The Oklahoma Department of Transportation is involved in a massive recycling project that will significantly reduce consumption of resources.
We're not talking about placing used papers into special bins. The agency's recycling project will help build hundreds of bridges, allowing safer travel for drivers across Oklahoma.
The process of tearing down the old elevated Interstate 40 Crosstown Expressway in Oklahoma City is yielding materials that help build other bridges across the state while saving money. This is good news for Oklahomans who continue to face some of the worst bridges in the country, and it's being done in a cost-effective way.
There are about 1,800 steel beams in the old Crosstown bridge and as many as 1,500 will be used for county bridges.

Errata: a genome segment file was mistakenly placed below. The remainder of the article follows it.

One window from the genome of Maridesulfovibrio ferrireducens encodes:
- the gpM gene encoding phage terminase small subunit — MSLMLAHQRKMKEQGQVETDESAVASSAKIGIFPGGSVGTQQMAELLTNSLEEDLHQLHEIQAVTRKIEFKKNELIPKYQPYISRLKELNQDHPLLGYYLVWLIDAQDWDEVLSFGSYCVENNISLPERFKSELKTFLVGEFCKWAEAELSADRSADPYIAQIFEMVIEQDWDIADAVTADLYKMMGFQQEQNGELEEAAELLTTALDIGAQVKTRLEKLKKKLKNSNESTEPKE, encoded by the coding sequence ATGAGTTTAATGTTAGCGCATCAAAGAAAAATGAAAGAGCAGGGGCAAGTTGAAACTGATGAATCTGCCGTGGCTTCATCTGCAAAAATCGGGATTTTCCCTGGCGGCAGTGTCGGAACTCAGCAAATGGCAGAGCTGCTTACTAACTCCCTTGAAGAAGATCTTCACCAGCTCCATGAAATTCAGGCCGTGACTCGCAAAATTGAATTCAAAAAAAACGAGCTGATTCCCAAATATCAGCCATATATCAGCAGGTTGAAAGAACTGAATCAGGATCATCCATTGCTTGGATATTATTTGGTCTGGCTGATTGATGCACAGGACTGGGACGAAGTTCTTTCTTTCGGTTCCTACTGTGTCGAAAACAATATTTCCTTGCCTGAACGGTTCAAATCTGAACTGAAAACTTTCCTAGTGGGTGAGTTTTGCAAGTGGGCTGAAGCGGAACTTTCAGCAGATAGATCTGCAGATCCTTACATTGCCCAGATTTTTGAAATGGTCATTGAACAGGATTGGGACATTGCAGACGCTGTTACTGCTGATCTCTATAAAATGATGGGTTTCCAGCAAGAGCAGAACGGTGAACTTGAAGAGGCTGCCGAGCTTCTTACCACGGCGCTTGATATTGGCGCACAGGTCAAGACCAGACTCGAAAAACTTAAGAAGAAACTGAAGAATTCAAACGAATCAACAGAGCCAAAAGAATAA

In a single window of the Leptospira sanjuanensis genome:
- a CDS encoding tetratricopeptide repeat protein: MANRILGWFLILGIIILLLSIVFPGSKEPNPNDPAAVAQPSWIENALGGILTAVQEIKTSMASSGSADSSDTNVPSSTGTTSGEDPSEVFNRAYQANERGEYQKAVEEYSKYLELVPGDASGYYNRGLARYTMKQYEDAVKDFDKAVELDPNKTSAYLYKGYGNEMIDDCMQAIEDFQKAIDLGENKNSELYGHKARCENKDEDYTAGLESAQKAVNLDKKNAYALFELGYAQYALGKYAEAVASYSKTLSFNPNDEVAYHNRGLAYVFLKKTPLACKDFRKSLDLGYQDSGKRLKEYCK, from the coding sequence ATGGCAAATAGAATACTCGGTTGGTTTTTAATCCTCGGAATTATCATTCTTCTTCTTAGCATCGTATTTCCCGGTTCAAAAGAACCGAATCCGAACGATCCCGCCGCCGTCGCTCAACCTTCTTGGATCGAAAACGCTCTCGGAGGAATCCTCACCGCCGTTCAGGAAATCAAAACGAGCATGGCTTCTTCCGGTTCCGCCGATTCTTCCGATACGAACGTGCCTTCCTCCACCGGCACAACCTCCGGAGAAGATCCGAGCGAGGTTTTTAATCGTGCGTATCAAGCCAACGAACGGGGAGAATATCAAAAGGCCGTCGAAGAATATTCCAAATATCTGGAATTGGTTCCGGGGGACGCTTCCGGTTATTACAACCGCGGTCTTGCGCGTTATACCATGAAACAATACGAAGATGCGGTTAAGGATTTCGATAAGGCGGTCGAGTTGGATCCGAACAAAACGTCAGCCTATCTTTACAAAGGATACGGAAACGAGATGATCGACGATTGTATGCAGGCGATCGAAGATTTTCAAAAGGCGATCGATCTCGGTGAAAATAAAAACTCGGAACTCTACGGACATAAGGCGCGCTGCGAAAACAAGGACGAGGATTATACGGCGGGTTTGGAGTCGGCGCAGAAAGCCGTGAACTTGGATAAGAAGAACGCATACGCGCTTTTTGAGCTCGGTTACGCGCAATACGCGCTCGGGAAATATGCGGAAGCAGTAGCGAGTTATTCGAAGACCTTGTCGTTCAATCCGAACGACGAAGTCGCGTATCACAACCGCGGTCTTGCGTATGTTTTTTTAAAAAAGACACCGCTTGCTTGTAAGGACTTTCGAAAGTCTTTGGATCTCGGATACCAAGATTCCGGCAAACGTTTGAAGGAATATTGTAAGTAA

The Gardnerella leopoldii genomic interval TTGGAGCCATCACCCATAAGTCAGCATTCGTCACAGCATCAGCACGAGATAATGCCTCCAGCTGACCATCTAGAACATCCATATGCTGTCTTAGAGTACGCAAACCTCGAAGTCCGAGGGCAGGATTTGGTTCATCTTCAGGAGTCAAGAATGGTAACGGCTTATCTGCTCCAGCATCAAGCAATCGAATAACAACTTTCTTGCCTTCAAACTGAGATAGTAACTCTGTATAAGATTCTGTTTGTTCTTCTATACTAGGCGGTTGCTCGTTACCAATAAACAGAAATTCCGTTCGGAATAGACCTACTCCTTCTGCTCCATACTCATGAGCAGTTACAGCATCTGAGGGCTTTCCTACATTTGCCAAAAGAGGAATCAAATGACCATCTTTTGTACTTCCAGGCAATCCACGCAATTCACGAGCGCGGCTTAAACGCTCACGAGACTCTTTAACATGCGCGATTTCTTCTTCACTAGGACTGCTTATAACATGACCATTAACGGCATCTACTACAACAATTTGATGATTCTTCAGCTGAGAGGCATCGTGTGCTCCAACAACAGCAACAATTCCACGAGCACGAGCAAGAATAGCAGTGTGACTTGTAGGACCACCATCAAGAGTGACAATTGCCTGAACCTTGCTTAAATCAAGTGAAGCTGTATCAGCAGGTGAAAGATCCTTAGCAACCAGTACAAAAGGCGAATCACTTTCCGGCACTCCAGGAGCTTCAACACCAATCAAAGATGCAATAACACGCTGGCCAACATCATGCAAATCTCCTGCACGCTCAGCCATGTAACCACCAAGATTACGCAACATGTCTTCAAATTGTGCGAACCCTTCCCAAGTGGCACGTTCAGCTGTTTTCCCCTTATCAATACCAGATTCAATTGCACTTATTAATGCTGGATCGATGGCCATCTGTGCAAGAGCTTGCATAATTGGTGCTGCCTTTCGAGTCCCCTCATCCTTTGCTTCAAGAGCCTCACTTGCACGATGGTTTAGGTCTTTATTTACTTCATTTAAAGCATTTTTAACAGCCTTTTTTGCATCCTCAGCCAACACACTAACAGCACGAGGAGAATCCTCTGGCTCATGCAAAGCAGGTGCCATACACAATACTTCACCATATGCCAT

The recycling project could save $8 million and build at least 300 50-foot bridges, if not more. That's significant, because Oklahoma has far too many subpar bridges.
A new federal report ranks Oklahoma among the worst states in the country based on the number of structurally deficient bridges. It's estimated 4,600 of 16,000 bridges in Oklahoma achieve that dubious distinction.